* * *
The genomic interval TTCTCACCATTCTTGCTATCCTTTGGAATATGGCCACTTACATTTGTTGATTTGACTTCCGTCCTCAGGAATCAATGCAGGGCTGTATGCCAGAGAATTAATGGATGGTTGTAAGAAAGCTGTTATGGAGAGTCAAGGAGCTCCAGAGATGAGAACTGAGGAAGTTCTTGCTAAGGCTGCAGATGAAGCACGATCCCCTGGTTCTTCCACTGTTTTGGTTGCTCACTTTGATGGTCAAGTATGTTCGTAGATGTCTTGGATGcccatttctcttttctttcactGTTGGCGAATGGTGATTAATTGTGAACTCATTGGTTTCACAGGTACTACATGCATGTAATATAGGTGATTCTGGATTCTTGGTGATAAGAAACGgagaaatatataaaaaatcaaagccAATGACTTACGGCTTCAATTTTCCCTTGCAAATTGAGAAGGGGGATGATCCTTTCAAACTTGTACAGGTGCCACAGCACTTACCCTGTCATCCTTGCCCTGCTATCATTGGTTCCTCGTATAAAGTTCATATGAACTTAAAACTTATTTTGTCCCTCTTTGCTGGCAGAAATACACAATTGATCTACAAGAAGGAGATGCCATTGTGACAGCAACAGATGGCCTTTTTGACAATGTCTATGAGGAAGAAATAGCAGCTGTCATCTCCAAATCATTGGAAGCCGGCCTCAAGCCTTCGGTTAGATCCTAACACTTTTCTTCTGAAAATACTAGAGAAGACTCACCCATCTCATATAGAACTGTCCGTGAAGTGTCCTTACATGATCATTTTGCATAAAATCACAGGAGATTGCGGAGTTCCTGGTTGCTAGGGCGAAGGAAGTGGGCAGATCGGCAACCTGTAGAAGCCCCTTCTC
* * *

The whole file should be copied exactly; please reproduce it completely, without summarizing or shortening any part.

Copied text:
The genomic interval TTCTCACCATTCTTGCTATCCTTTGGAATATGGCCACTTACATTTGTTGATTTGACTTCCGTCCTCAGGAATCAATGCAGGGCTGTATGCCAGAGAATTAATGGATGGTTGTAAGAAAGCTGTTATGGAGAGTCAAGGAGCTCCAGAGATGAGAACTGAGGAAGTTCTTGCTAAGGCTGCAGATGAAGCACGATCCCCTGGTTCTTCCACTGTTTTGGTTGCTCACTTTGATGGTCAAGTATGTTCGTAGATGTCTTGGATGcccatttctcttttctttcactGTTGGCGAATGGTGATTAATTGTGAACTCATTGGTTTCACAGGTACTACATGCATGTAATATAGGTGATTCTGGATTCTTGGTGATAAGAAACGgagaaatatataaaaaatcaaagccAATGACTTACGGCTTCAATTTTCCCTTGCAAATTGAGAAGGGGGATGATCCTTTCAAACTTGTACAGGTGCCACAGCACTTACCCTGTCATCCTTGCCCTGCTATCATTGGTTCCTCGTATAAAGTTCATATGAACTTAAAACTTATTTTGTCCCTCTTTGCTGGCAGAAATACACAATTGATCTACAAGAAGGAGATGCCATTGTGACAGCAACAGATGGCCTTTTTGACAATGTCTATGAGGAAGAAATAGCAGCTGTCATCTCCAAATCATTGGAAGCCGGCCTCAAGCCTTCGGTTAGATCCTAACACTTTTCTTCTGAAAATACTAGAGAAGACTCACCCATCTCATATAGAACTGTCCGTGAAGTGTCCTTACATGATCATTTTGCATAAAATCACAGGAGATTGCGGAGTTCCTGGTTGCTAGGGCGAAGGAAGTGGGCAGATCGGCAACCTGTAGAAGCCCCTTCTC